“For you were called to this, because Christ also suffered for you, leaving you an example, so that you should follow in His steps. He did not commit sin, and no deceit was found in His mouth; when He was reviled, He did not revile in return; when He was suffering, He did not threaten but entrusted Himself to the One who judges justly.” 1 Peter 2:21-23
There is a scene in the Bible where Jesus is arrested and Peter lashes out with a knife, cutting off a man’s ear before being called back and rebuked. Publicly humiliated, Peter famously goes on to deny his association with Jesus three times almost immediately afterwards.
Humility was not the hallmark of Peter’s life to that point. He was brash, almost cocky, and over-confident to say the least. But give him this: he was teachable. And judging from what he later penned in 1 Peter 2:21-23, he was humbled. It took awhile for the lesson to sink in, but he clearly understood. At the end of his life he requested that when he was crucified it should be done upside down because he was not worthy to die the same death as his Savior.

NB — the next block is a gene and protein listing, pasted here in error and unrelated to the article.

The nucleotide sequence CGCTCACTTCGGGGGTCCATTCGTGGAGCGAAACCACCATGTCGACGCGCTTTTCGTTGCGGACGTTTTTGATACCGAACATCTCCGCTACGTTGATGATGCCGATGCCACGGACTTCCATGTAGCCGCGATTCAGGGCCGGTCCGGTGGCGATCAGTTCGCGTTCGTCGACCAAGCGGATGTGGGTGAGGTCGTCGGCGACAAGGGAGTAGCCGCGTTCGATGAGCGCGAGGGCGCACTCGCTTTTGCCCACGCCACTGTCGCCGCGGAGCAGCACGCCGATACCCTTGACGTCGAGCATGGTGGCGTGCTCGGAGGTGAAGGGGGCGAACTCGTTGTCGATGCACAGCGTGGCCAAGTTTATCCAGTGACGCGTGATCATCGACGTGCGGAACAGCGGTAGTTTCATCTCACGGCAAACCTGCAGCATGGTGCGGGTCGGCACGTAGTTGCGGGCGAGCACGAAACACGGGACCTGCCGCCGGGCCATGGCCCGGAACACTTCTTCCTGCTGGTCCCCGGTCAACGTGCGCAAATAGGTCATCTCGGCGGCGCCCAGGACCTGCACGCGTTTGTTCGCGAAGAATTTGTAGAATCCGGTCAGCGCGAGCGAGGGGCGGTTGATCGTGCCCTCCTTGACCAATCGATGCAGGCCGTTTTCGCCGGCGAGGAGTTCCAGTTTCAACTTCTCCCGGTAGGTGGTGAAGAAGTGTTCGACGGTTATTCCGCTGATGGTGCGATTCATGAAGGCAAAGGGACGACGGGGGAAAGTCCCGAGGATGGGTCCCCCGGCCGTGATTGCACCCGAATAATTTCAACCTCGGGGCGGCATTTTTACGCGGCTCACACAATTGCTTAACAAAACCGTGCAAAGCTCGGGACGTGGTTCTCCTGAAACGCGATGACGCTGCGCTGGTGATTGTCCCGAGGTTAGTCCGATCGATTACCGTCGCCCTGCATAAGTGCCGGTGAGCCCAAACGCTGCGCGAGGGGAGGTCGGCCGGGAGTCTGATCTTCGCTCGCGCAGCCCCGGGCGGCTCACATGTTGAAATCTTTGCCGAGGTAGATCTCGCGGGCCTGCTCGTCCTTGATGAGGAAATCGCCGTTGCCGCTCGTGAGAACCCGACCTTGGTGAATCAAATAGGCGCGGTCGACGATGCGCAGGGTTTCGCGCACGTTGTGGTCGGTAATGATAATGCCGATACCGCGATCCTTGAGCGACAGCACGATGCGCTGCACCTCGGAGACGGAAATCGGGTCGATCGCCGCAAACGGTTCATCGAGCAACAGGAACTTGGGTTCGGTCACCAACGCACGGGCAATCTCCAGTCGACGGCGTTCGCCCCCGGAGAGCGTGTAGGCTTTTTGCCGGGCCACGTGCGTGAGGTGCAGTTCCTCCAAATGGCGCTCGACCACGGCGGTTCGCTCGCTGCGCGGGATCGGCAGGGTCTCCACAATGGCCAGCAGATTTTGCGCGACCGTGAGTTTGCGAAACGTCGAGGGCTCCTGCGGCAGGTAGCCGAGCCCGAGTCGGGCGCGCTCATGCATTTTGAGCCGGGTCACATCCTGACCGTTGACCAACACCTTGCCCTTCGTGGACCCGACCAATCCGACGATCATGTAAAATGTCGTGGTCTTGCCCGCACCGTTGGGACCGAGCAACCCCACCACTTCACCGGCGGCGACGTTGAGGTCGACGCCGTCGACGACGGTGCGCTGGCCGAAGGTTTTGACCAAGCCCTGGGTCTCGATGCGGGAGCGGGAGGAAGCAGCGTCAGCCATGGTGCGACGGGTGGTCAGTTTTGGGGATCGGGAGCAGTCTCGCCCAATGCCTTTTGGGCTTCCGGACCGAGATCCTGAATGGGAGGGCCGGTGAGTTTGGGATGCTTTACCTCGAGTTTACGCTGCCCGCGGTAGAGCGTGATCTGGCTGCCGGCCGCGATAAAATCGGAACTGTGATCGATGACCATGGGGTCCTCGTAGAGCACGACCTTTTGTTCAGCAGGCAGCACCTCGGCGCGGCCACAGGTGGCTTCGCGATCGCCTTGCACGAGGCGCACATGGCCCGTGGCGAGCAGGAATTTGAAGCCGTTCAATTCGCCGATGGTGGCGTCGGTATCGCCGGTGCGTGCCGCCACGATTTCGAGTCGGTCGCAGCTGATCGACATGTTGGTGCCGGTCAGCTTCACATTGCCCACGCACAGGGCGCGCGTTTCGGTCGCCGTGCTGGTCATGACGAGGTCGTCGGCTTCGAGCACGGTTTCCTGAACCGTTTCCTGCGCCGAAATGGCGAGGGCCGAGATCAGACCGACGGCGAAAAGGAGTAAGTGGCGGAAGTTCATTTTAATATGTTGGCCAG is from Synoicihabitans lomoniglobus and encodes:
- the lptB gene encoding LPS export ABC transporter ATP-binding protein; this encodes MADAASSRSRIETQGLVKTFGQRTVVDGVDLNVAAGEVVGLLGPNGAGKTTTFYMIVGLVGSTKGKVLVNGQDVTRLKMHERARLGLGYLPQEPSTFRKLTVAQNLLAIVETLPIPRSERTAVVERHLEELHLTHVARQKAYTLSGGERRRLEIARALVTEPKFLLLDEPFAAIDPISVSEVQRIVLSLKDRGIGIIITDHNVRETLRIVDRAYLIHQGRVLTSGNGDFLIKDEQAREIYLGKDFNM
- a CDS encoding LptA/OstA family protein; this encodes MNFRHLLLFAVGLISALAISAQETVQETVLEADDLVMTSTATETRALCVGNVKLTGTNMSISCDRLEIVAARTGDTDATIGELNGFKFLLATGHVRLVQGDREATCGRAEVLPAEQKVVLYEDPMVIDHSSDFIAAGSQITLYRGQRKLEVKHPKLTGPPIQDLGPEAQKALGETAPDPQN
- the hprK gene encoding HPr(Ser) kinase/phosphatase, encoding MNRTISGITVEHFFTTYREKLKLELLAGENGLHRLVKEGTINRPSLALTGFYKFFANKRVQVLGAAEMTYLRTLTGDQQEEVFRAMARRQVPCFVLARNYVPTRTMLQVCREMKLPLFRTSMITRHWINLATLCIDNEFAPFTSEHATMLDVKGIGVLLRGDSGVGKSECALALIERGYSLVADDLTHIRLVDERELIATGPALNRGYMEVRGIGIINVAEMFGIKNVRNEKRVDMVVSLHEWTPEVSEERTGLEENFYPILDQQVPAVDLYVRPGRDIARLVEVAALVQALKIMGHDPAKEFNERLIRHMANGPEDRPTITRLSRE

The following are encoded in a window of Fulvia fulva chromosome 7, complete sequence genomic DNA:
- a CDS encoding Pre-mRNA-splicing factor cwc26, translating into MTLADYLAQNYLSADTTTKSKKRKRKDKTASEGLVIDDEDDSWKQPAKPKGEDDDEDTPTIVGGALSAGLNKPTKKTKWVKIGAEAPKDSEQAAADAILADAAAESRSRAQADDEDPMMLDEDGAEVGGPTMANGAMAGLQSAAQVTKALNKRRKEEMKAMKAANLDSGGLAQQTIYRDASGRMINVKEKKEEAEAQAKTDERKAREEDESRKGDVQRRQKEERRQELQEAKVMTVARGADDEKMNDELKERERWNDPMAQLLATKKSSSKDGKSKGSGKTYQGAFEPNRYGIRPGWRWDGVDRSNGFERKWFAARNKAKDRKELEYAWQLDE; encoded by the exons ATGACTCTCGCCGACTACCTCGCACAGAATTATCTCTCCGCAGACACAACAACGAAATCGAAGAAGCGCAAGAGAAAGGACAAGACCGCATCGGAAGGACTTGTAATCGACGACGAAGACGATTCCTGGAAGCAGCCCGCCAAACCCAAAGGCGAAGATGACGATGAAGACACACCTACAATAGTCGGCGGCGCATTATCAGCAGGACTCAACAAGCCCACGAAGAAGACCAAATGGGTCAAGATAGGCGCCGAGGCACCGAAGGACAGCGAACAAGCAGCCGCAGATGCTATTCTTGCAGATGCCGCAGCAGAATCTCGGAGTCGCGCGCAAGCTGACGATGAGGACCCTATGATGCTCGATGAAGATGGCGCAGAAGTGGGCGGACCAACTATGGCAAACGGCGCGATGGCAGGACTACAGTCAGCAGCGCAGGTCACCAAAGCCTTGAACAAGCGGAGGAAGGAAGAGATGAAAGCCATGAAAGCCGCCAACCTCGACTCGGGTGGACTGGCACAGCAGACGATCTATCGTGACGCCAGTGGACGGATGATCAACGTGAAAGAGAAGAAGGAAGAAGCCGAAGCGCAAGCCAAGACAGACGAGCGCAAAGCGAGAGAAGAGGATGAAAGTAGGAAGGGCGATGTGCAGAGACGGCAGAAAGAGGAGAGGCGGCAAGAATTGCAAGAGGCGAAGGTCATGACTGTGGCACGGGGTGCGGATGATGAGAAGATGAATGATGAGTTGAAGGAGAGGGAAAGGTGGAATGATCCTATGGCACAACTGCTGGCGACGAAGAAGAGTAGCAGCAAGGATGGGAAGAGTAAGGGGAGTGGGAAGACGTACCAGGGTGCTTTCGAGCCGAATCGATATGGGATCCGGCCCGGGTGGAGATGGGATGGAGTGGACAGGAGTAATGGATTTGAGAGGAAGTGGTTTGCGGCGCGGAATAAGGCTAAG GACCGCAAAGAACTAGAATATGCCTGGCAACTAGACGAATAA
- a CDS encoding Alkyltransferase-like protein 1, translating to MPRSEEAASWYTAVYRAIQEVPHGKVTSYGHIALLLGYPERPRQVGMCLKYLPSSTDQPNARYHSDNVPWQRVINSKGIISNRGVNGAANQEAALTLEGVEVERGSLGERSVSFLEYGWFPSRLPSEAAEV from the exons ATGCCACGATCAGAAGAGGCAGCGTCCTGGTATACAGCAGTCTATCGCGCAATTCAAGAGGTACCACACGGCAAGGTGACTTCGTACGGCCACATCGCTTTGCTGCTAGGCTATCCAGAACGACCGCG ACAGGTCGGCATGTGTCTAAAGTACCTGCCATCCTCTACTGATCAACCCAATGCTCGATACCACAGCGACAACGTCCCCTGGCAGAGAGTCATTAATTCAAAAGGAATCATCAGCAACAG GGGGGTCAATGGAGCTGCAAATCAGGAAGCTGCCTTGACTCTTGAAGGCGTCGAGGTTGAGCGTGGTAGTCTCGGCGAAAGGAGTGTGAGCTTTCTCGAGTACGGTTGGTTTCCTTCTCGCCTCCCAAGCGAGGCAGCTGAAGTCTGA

Good leaders know that humility is one of the most attractive qualities they can possess. There is a visceral draw to people who are honest about their abilities and limitations. None of us is perfect, none of us above reproach or beyond error. Everyone knows that, but in the competitive world in which we live, it is sometimes hard to admit it. So stop pretending like you’ve got it all figured out, like you’ve got it all together. You don’t, and that’s okay. Show some humility. People want to know you’re in it with them.
And all of you clothe yourselves with humility toward one another, because “God resists the proud but gives grace to the humble.” 1 Peter 5:5 (See, told you he got it!)